The Northwestern Hawaiian Islands, the string of uninhabited islands stretching 1,200 miles from Nihoa Island to Kure Atoll, have a bipartisan history of conservation dating back over a century.  Starting with Theodore Roosevelt in 1909, seven American presidents – four Democrats and three Republicans – have put in place protections for the region.  This spectacular expanse of islands and ocean is home to the Papahanaumokuakea Marine National Monument, recently enlarged by President Barack ObamaBarack Hussein ObamaFDA tobacco crackdown draws fire from right As Democrats gear up to challenge Trump in 2020, the key political divide will be metropolitan versus rural Trump's take on midterms: ‘Epic' win in Senate, ‘better than other sitting Presidents’ in House MORE.  Today because of the President’s bold vision, Hawaii is home to the largest marine reserve in the world.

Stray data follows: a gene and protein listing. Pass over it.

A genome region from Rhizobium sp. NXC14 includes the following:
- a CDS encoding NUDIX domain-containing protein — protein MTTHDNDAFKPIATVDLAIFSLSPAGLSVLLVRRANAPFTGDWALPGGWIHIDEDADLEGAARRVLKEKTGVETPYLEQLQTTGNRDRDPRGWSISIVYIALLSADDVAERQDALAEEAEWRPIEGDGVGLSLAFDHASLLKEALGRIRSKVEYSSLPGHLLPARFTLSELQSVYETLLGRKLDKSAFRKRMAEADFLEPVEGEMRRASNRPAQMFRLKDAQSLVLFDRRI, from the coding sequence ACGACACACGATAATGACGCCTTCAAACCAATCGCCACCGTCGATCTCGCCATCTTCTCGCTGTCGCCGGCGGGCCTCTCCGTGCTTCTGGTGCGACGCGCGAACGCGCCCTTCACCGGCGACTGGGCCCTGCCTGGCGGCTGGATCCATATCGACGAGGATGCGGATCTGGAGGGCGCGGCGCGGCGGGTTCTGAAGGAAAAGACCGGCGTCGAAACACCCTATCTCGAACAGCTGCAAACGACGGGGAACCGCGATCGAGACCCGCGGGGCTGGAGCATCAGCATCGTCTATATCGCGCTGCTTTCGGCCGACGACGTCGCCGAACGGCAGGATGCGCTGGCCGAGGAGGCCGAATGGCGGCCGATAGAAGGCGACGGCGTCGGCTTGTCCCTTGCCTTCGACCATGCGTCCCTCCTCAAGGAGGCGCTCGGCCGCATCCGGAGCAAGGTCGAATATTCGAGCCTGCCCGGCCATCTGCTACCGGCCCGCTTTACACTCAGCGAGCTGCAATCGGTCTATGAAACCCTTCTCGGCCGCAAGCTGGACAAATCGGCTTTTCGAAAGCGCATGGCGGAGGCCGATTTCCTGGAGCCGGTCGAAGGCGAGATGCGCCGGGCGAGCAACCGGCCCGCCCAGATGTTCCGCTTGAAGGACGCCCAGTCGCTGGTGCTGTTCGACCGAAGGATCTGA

Papahanaumokuakea is a source of great pride for Hawaii.  The monument was the first marine area inscribed on the UNESCO list of World Heritage Sites for having global significance for both culture and biodiversity.  It also gives Native Hawaiians a direct role in how ocean resources are managed, and protects fragile ecosystems and threatened populations of sea life, which is why we question what compelled a congressman from landlocked Utah to make unsubstantiated claims about Papahanaumokuakea and the future of commercial fishing in Hawaii.

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The claim that marine monuments kill jobs and reduce fish catch is not supported by logic or scientific data.  Scientific studies have shown marine protected areas result in more and bigger fish for fishermen to catch, not less.  Furthermore, big, fat female fish, which thrive in marine reserves, produce exponentially more eggs and healthier, more viable eggs than small fish.   The positive effects of marine protected areas are enhanced when they are large, remote, old, enforced, and highly protected.  Papahanaumokuakea meets all of these criteria and is not only the biggest in the world, but also one of the strongest and best.